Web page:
"Compulsory community work makes the experience feel more like a burden than a joy. The main focus is shifted towards meeting the requirement set by the school such as fulfilling the number of contact time, rather than meeting the needs of the society."
Chapman & Ferrari argued that "even though service learning program are designed to promote the internalization of prosocial values and attitudes by students, mere participation in service may not achieve this goal. (Chapman & Ferrari(eds), 1994, p6 as cited in Kendall, 19991).This research further confirms our findings, and shows that it is not possible for student teachers to develop a sense of social responsibility by participating in the service learning project. When students are forced upon such service learning projects, they will see the project as a requirement and not because they were intrinsically motivated to help out the community.
Interestingly, when respondents were asked about the factors that influence their involvement in volunteering work, 31% of the respondents' motives for volunteering were extrinsic reasons; travel opportunities, benefits of participating in community service projects;cca points, certificates(as seen in Fig 1). 30% of the respondents said that they would volunteer if their friends were also involved in the activity. This suggests that a significant amount of the respondents are more focused about their own interests and not because they are truly selfless and want to contribute to the community.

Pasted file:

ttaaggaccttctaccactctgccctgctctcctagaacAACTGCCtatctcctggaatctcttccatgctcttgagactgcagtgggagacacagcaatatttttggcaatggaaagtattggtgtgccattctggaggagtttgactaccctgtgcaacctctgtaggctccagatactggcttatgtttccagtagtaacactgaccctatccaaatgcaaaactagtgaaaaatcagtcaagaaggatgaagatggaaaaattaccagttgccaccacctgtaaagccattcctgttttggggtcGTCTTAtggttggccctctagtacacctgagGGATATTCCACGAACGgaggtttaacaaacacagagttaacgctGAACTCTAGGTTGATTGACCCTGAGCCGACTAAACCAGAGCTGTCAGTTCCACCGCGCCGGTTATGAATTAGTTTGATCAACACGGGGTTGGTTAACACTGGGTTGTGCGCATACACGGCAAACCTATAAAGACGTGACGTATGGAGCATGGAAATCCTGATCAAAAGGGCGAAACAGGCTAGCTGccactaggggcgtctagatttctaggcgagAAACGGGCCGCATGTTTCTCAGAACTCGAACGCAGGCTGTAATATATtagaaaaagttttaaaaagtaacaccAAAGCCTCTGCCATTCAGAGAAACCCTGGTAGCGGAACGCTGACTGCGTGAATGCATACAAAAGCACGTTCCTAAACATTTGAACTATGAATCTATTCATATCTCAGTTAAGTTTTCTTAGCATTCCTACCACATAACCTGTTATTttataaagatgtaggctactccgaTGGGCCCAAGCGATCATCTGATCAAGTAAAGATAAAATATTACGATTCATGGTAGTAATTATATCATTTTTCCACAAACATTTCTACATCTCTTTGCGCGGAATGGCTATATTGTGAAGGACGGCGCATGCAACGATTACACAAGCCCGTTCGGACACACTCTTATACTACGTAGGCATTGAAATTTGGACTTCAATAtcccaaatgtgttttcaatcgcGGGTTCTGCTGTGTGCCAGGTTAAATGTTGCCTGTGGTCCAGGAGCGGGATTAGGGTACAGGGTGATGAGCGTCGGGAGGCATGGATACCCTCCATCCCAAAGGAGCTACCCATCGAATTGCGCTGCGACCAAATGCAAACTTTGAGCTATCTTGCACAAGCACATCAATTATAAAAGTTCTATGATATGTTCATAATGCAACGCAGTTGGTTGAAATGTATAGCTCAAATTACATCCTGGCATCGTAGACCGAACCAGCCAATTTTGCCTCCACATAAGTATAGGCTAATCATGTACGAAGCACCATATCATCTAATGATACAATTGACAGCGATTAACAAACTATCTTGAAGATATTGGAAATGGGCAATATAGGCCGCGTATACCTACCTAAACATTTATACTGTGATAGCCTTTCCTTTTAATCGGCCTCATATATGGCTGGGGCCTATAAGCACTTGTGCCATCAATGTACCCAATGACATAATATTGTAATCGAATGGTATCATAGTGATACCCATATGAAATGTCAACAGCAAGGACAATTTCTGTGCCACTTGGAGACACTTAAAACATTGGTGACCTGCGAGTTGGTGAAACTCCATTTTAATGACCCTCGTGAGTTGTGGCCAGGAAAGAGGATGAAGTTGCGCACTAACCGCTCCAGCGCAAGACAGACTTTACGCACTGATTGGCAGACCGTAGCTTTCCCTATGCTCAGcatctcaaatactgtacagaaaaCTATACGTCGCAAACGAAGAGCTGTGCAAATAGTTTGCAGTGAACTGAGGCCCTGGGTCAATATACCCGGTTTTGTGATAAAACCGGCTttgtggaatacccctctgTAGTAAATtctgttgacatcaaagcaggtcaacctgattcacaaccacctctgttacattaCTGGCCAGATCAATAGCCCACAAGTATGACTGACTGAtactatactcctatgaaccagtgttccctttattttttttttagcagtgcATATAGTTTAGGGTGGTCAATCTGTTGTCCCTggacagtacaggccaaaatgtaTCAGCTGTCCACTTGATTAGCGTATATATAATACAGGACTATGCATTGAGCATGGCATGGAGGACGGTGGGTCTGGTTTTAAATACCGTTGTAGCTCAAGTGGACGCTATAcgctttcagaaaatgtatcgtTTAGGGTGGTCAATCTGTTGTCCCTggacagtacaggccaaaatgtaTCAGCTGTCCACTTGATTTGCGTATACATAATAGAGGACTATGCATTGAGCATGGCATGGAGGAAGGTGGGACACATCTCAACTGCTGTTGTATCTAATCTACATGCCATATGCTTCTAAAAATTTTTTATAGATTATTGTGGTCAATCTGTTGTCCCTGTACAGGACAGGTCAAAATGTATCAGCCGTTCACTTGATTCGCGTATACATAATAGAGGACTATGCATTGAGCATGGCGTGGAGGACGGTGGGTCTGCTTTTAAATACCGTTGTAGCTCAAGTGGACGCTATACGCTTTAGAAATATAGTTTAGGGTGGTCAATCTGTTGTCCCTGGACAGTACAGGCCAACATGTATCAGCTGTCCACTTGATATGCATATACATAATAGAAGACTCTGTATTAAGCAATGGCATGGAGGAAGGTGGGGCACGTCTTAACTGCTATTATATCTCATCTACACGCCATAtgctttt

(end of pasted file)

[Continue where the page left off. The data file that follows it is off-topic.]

32% of the respondents chose personal interests as the main factor for their participation in community service. I expected a mucher higher percentage for this answer as my hyopthesis is that students would prefer to take part in voluntary activities that engage their interests.
Fig 4: Factors that affect trainee teachers' participation in community service projects
The main constraints identified from the questionnaire were "time management" and "conflicting views between teammates". Sixty-five percent of the respondents stated that it was difficult for them to work with their teammates as there were too many "differing views" between the teammates. Thirty percent of the respondents felt that they were unable to benefit much in terms of personal development as compared to the leader or secretary. These respondents felt that their contribution to the project were minimal as most of the funding and proposal write-up were done by the leader and secretary.